Former Reading mayor seeks dismissal of federal charges

Vaughn Spencer charged with 9 bribery counts

PHILADELPHIA - Former Reading Mayor Vaughn Spencer, under indictment for his alleged role in a case of "pay-to-play" politics, is asking a judge to dismiss the federal government's bribery charges against him.

Spencer was charged in July with nine counts of bribery and a single count each of honest services wire fraud and conspiracy.

Prosecutors said Spencer, a Democrat, made clear to businesses and individuals that city contracts would be withheld if they didn't provide sufficient campaign contributions.

In documents filed with the U.S. District Court in Philadelphia, Spencer's attorney, Geoffrey Johnson, claims that one of the bribery counts is "duplicitous," saying that his client can't be accused of "three separate and unrelated schemes" in a single count.

The other eight bribery counts are "defective," Johnson argues, because "each lacks factual allegations supporting an explicit quid pro quo between Spencer and the alleged campaign contributors."

Johnson is also asking the judge to remove from Spencer's indictment all references to the federal investigation in Allentown, saying there's nothing connecting Reading's former mayor to that probe.

One common denominator is Michael Fleck, the man who managed the campaigns of both Spencer and Allentown Mayor Ed Pawlowski. Fleck pleaded guilty last year to one count of conspiracy to commit extortion and bribery offenses and one count of tax evasion in connection with the investigation.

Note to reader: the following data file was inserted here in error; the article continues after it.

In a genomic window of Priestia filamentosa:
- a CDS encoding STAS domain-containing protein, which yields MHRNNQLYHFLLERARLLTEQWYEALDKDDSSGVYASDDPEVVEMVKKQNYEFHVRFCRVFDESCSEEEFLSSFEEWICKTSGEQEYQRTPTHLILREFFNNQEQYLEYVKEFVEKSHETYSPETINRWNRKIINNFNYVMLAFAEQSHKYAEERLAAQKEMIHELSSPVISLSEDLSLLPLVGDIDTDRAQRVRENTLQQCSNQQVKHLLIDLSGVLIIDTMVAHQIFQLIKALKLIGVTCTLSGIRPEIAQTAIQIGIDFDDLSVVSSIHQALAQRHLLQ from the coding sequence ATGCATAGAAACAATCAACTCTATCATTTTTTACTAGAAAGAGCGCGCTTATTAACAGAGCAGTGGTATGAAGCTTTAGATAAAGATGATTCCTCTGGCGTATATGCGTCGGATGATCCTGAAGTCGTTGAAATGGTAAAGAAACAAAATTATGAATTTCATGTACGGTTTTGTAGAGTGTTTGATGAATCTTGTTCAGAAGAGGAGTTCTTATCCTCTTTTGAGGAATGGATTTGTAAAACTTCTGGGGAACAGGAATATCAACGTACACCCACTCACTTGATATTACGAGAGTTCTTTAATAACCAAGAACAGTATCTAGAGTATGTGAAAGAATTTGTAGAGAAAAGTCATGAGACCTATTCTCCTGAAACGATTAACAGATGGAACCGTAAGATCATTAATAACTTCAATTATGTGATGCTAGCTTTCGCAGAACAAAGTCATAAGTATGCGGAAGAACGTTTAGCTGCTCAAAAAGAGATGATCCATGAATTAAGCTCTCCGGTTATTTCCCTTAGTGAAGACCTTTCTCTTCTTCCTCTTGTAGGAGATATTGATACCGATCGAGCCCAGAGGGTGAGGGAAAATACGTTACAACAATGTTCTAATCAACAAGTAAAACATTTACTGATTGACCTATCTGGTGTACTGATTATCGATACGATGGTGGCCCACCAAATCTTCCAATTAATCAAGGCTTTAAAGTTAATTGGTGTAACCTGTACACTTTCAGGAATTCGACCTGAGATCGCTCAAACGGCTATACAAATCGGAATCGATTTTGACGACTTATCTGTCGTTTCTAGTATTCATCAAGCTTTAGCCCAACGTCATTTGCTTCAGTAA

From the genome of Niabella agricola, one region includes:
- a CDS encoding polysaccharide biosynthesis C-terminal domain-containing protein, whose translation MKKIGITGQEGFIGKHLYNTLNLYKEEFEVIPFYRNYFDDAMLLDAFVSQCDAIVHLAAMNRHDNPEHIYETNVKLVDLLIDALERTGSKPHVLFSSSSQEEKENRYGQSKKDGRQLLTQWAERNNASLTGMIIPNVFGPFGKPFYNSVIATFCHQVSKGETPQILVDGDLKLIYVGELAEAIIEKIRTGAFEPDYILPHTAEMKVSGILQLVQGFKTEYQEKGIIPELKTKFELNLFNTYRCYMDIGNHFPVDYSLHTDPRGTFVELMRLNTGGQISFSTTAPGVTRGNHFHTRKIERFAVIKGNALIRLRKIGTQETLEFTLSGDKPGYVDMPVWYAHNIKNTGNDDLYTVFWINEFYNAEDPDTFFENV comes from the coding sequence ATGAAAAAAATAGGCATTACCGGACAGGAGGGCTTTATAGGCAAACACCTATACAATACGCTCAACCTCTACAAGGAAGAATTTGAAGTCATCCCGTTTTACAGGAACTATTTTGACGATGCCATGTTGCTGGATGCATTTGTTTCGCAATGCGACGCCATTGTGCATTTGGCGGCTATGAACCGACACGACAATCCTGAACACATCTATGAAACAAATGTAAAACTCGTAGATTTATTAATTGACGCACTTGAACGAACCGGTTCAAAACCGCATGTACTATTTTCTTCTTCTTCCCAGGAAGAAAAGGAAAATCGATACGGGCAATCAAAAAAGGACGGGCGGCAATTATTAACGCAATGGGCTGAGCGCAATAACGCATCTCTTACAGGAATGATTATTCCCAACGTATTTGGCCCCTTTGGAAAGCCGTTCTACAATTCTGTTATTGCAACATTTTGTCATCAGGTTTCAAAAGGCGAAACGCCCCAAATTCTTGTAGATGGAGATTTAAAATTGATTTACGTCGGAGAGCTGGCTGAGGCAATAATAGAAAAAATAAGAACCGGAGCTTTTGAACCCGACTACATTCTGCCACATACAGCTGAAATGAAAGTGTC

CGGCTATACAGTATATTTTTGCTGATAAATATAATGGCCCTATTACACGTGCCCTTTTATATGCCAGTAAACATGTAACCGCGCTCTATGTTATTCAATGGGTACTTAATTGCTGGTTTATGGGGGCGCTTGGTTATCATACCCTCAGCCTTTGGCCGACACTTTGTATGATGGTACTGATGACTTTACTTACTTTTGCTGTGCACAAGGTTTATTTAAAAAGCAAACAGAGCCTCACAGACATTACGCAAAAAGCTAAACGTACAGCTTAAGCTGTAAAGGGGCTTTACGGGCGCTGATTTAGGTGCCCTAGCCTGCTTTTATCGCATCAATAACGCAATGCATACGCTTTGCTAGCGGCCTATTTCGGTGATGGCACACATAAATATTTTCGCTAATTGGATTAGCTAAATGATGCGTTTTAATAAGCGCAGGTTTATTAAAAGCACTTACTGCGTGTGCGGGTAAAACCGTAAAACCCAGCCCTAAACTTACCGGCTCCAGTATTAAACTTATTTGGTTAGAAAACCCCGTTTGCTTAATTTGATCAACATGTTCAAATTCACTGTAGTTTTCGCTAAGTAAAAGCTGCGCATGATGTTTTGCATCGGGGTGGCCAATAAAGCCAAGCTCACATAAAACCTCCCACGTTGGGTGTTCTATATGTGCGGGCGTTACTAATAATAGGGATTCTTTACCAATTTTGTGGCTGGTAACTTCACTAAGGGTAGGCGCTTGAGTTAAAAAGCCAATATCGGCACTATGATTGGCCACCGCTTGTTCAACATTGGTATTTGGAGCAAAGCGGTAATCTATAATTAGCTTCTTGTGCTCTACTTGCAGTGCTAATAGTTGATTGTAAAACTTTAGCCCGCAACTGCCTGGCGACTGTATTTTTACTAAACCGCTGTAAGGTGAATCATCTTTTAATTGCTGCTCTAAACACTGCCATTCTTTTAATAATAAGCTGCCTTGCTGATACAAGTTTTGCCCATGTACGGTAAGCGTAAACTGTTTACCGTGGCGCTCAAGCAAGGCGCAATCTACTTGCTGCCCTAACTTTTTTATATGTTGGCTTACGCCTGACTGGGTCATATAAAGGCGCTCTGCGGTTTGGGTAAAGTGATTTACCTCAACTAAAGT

Sources told 69 News that Fleck wore a wire for the FBI and recorded conversations he had with both Spencer and Pawlowski.

Spencer told Fleck that his best chance at winning the 2015 Democratic primary election was to maximize his campaign contributions, even if it would be in violation of Reading's code of ethics.

One of the crimes Spencer is accused of committing is offering an $1,800 bribe through then-Reading City Council President Francis Acosta to the campaign of Acosta's wife, former Reading School Board President Rebecca Acosta, who was running for magisterial district judge.

In return, officials said Spencer wanted Francis Acosta to seek city council's repeal of an anti-pay-to-play ethics ordinance that capped at $2,600 individual campaign contributions to people running for city office.

Francis Acosta recently completed his prison sentence after admitting to his role in the case; his wife, Rebecca Acosta, is awaiting trial on two counts of bribery, one count of mail fraud, and one count of wire fraud and conspiracy. The judge has instructed her not to discuss the case with her husband.

Spencer, who would go on to lose his bid for a second term in the primary election, has admitted no wrongdoing. His attorney has called Fleck "a liar, a manipulator and not at all a trustworthy person."

Each bribery charge carries a sentence of up to 10 years in prison and a $250,000 fine, according to federal prosecutors.

Spencer remains free. His trial is set to begin on March 5.

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